History

Early History

Located in a fertile, mountain-walled valley, the city-state of Sparta was created by invading Dorian Greeks, who later conquered the countryside of Laconia and Messenia (c.735–715 BC). For a long time the Spartans had no city walls, trusting to the strength of their army for defense against invaders and against their own Laconian and Messenian subjects. In the 7th cent. BC Sparta enjoyed a period of wealth and culture, the time of the poets Tyrtaeus and Alcman. After 600 BC, however, Sparta cultivated only the military arts, and the city became an armed camp, established (according to the official legend) by Lycurgus, in reaction to a Messenian revolt (see Messenia).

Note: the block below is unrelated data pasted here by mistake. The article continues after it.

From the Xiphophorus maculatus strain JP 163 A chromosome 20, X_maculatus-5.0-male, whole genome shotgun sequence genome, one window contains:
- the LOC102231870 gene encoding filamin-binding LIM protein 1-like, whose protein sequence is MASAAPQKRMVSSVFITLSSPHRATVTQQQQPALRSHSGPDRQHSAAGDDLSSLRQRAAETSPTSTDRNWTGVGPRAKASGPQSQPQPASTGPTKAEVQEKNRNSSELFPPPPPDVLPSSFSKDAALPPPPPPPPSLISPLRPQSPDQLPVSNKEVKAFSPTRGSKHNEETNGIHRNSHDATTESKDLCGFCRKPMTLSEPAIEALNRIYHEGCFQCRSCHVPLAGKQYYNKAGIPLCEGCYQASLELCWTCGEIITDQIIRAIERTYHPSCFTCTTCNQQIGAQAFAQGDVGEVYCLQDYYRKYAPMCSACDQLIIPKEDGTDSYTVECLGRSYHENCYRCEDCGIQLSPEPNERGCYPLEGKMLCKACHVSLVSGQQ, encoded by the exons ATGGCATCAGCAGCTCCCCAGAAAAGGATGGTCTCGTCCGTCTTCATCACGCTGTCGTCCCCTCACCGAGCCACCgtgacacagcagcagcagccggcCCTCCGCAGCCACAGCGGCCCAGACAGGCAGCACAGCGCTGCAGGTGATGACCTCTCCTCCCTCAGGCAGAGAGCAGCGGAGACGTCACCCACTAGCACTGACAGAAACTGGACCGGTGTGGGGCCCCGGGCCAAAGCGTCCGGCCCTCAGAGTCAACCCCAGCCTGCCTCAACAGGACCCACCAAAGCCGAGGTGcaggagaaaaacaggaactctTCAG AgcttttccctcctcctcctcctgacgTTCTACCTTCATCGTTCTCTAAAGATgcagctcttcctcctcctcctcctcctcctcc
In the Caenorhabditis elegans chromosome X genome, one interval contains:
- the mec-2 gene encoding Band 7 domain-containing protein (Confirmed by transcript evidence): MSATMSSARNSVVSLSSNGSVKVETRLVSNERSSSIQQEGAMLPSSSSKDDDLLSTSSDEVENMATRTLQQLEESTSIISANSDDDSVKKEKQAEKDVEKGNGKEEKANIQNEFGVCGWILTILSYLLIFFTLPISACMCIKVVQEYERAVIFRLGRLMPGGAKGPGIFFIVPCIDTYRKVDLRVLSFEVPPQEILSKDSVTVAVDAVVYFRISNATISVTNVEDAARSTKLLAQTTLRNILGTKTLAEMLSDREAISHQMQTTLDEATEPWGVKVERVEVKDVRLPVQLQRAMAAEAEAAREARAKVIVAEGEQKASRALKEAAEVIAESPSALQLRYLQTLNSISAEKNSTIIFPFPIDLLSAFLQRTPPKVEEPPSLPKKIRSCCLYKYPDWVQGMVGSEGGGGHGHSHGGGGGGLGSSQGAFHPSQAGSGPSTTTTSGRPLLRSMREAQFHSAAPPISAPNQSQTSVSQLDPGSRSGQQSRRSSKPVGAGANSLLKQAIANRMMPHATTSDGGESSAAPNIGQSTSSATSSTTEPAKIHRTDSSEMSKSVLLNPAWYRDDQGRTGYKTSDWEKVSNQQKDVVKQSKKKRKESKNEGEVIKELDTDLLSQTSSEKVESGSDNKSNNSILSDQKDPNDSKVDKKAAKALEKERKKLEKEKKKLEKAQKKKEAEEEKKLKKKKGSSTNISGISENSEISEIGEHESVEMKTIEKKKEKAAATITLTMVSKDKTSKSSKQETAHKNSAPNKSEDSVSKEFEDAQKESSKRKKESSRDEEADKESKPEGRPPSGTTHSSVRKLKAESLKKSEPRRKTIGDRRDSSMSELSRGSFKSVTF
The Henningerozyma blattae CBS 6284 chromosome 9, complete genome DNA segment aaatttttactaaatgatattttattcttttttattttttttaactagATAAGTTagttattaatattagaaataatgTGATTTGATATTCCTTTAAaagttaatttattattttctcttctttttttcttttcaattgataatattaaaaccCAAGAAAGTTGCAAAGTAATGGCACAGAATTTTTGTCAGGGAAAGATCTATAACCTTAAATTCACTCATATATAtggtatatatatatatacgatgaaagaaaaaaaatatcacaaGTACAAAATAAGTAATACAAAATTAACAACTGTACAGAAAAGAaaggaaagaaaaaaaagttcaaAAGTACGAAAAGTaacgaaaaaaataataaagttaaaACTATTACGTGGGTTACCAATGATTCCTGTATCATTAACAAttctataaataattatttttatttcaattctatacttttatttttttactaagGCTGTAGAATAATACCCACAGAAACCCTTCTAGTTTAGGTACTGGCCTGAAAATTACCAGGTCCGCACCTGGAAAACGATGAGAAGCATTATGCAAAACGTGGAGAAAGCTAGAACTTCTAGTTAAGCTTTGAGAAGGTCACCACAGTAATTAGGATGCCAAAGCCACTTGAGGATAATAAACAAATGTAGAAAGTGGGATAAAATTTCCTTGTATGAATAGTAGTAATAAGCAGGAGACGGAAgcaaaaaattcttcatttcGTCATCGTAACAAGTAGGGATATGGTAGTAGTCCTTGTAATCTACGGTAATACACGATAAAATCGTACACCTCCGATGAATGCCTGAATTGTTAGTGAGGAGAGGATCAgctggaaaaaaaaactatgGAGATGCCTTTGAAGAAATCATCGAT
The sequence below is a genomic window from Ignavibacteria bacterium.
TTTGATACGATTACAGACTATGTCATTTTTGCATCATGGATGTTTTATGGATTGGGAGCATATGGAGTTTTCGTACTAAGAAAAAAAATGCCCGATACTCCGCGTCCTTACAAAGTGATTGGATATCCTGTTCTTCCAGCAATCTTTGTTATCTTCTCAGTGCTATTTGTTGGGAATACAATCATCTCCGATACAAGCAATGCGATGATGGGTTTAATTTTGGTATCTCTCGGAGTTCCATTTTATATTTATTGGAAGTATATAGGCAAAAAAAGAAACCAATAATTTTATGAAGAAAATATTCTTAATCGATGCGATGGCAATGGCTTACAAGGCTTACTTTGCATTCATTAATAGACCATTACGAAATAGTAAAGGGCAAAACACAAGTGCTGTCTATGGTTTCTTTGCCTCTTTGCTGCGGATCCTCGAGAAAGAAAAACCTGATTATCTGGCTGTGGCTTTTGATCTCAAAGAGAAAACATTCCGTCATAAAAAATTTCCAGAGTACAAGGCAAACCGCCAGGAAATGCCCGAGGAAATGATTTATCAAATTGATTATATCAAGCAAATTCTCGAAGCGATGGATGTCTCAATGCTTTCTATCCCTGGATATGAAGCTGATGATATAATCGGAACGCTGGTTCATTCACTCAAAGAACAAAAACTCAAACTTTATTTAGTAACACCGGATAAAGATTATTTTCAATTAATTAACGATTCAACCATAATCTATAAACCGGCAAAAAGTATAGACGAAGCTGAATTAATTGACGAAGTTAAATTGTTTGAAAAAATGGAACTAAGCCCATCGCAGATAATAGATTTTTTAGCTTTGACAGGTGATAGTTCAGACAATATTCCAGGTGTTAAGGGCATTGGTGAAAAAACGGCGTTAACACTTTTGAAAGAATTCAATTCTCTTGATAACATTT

The Persian and Peloponnesian Wars

By the 6th cent. BC, Sparta was the strongest Greek city. In the Persian Wars, Sparta fought beside Athens, first at Thermopylae (480), under Leonidas; later that year at Salamis; and in 479 at Plataea (won by Pausanias). Before 500 BC, Sparta had formed a confederacy of allies (the Peloponnesian League), which it dominated. Through the league and by direct methods Sparta was master of most of the Peloponnesus.

After the Persian Wars rivalry with Athens sharpened, and Athens grew stronger. An earthquake at Sparta (464 BC), followed by a stubborn Messenian revolt, greatly weakened Sparta. In the end a contest with Athens came indirectly, provoked by Corinthian fears of Athenian imperialism. This was the great Peloponnesian War (431–404 BC), which wrecked the Athenian empire.